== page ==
R – Respond

5-ABSORB-Respond

If you’ve figured out what to do, act on it quickly but casually. Talk slowly after a few seconds of awkward silence just so your audience could also get back on track with you.

B – Breathe again

6-ABSORB-Breathe-Again

Take another deep breath to eliminate any remaining anxiety. Swiftly evaluate whether your response was effective. If not, try another approach. But if it was, remain calm and celebrate your victory!

When presenting, losing your nerve can be inevitable. Letting this get the best of you is not.

Develop this strategy when you’re prone to anxiety during presentations, and find a way to transform that energy into a positive approach. Otherwise, you’ll keep running into mental blocks.

Master your presentation so that you won’t even need to look at the slides. All it takes is practice, practice, practice!

Kalibrr is an online job matching platform based in the Philippines with over 5,000 customers worldwide. Kalibrr’s vision is to connect talent to opportunity at scale. Follow them on Facebook, Twitter, Instagram, and LinkedIn for more career advice.

Count from 6 to 10: A Quick Guide to Great Presentations

We’ve previously discussed how the numbers one to five can make your business presentations count. This was based off keynote speaker Stephen Boyd’s tips to create a presentation countdown. With our own take on it, let’s continue counting from number six to number ten.

6. Presenting after SIX o’clock P.M.

Business professionals work eight hours on a regular basis. After a long day, only a few stay later than six o’clock p.m. to polish their paperwork, web designs, PowerPoint slides, and the like. After all, we want to get back to our families and our lives, right?

Deliver your presentations as if you’re doing them after six in the evening. Embody the elements of fun, involvement, and learning to keep your audience awake. Treat your audience like close friends and family you’ve been longing to see. Sustain their interest from the beginning to end, no matter how late it is.

7. Seven Means Complete

According to the Bible, the number seven has three Hebrew roots: saba, shaba and sheba. These three biblical ideas are associated with oaths, perfection, and completeness. Whether you’re delivering a pitch to a potential client or discoursing a monthly report with co-workers, your PowerPoint presentation should contain complete data.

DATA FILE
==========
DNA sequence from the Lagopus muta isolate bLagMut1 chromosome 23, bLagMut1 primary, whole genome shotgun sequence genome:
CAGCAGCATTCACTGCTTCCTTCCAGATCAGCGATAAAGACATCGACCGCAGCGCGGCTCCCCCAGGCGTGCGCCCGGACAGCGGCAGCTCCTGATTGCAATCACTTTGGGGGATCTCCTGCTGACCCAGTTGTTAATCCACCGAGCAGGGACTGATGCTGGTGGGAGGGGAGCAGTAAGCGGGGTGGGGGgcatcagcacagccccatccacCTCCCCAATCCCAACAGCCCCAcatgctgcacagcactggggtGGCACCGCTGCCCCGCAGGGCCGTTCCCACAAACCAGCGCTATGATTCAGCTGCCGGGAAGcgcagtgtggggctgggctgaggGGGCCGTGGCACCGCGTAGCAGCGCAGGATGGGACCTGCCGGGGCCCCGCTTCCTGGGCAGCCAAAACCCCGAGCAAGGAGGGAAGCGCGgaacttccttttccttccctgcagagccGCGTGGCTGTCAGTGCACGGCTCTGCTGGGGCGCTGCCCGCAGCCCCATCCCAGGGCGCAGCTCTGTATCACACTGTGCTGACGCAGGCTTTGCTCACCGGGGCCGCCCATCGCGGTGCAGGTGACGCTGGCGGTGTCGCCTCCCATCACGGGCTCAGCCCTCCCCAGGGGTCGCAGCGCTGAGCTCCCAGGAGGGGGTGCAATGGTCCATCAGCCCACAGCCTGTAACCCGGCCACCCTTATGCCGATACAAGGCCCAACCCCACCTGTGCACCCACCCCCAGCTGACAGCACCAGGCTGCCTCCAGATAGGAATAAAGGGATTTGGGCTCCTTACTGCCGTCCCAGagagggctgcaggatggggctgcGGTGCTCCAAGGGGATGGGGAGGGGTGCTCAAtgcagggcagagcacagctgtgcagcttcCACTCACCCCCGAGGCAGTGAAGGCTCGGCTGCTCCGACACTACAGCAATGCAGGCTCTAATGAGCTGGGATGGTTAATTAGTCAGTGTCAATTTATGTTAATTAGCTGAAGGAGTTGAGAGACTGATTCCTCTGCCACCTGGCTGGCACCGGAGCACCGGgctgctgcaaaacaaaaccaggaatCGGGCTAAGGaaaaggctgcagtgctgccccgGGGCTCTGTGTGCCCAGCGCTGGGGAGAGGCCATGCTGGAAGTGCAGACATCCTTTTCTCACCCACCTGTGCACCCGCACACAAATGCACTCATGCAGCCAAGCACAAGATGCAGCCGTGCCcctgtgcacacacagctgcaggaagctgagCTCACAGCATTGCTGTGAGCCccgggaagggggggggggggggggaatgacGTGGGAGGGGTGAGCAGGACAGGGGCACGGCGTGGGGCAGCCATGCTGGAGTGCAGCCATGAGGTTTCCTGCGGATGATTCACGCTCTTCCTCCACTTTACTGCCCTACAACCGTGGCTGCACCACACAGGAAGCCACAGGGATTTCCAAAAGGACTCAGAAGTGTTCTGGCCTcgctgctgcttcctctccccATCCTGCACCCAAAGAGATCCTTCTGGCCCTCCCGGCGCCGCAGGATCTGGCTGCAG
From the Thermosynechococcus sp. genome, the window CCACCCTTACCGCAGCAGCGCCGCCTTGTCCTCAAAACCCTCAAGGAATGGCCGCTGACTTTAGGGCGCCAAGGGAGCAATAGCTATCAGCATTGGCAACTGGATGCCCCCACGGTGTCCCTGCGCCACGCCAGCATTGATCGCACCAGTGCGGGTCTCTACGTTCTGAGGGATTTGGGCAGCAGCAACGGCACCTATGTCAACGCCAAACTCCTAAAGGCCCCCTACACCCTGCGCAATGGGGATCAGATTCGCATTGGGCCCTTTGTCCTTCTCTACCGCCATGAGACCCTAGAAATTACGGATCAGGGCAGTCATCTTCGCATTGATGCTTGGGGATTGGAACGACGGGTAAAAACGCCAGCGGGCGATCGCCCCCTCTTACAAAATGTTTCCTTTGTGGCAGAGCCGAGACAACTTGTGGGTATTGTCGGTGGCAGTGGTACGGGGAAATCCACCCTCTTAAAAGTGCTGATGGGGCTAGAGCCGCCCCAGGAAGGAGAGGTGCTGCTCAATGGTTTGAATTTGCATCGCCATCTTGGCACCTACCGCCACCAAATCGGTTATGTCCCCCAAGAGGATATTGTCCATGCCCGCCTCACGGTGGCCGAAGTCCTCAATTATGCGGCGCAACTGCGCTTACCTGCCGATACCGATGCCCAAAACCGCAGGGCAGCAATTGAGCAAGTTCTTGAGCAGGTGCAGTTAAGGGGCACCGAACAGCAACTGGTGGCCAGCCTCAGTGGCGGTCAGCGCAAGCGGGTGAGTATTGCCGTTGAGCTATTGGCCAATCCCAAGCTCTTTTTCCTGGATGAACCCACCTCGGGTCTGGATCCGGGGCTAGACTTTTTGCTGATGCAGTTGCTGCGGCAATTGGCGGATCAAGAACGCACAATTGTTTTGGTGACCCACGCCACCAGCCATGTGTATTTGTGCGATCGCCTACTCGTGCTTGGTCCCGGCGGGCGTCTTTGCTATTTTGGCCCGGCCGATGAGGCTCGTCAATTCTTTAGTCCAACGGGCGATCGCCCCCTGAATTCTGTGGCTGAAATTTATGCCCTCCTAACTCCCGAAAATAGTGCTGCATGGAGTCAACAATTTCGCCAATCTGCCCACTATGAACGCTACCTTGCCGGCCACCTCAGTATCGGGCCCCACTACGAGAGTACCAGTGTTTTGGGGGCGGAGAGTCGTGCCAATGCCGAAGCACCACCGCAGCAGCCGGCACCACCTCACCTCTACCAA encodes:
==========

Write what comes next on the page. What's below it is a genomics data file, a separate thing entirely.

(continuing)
Providing evidence supports your argument or main idea. Maximize the use of graphs and charts, statistics, and other visuals for a more comprehensive discussion. Inevitably, your audience will have questions or clarifications which you can tackle in a Q&A session. However, it pays to address all of these possible questions from the beginning to make things easier for everyone.

8. Eight for Affinity

The number eight is drawn with two interconnecting circles. Lacking one circle, either at the top or at the bottom, means you have zero. Presentations are about making connections. Your business speech is useless without an audience.

Command interest by connecting with them on a personal level. You can best engage an audience by exuding a credible aura, by appealing to their emotions, or by challenging their intellect. Building networks after your business pitch is another way to solidify your core message, and get viable results as well.

9. Nine for Anticipation

Where there’s nine, an end is anticipated — nine is followed by ten, ninety-nine makes way for one hundred, and so on. Anticipating unforeseeable circumstances in your talk is a good presentation skill. Don’t make your audience tune out because you panicked or lost your train of thought. Always be prepared for whatever can go wrong in a speaking engagement.

Planning ahead increases your chances of foreseeing or dealing with such problems.

10. Perfect Ten

There’s no denying that the number ten connotes perfection. Ten is a rounded number, which is why our counting system is based on the power of ten. We rate things with one being the lowest and ten being the highest. Striving for perfection is the best mindset for succeeding in your business presentation.

Make sure that your PowerPoint design has the perfect font combo and title slide. Reinforce it with confident delivery and compelling content. Always aim for a deck that will get a perfect ten rating.

To Sum It Up

Use numbers six to ten as your guide for delivering fun, complete, engaging, planned, and perfect business presentations. Remember the importance of connecting to your audience, sharing complete and pertinent data, appealing to emotions, anticipating crises, and striving for perfection.

Need a PowerPoint deck to give you an edge? Check out our portfolio for inspiration, or contact our slide design experts for a free quote.

 

References

Boyd, Stephen. “Public Speaking By Numbers.” Speaking-Tips, August 17, 2011. Accessed June 10, 2015.
Count from 1 to 5: A Quick Guide to Great Presentations.” SlideGenius, Inc. July 14, 2015. Accessed August 27, 2015.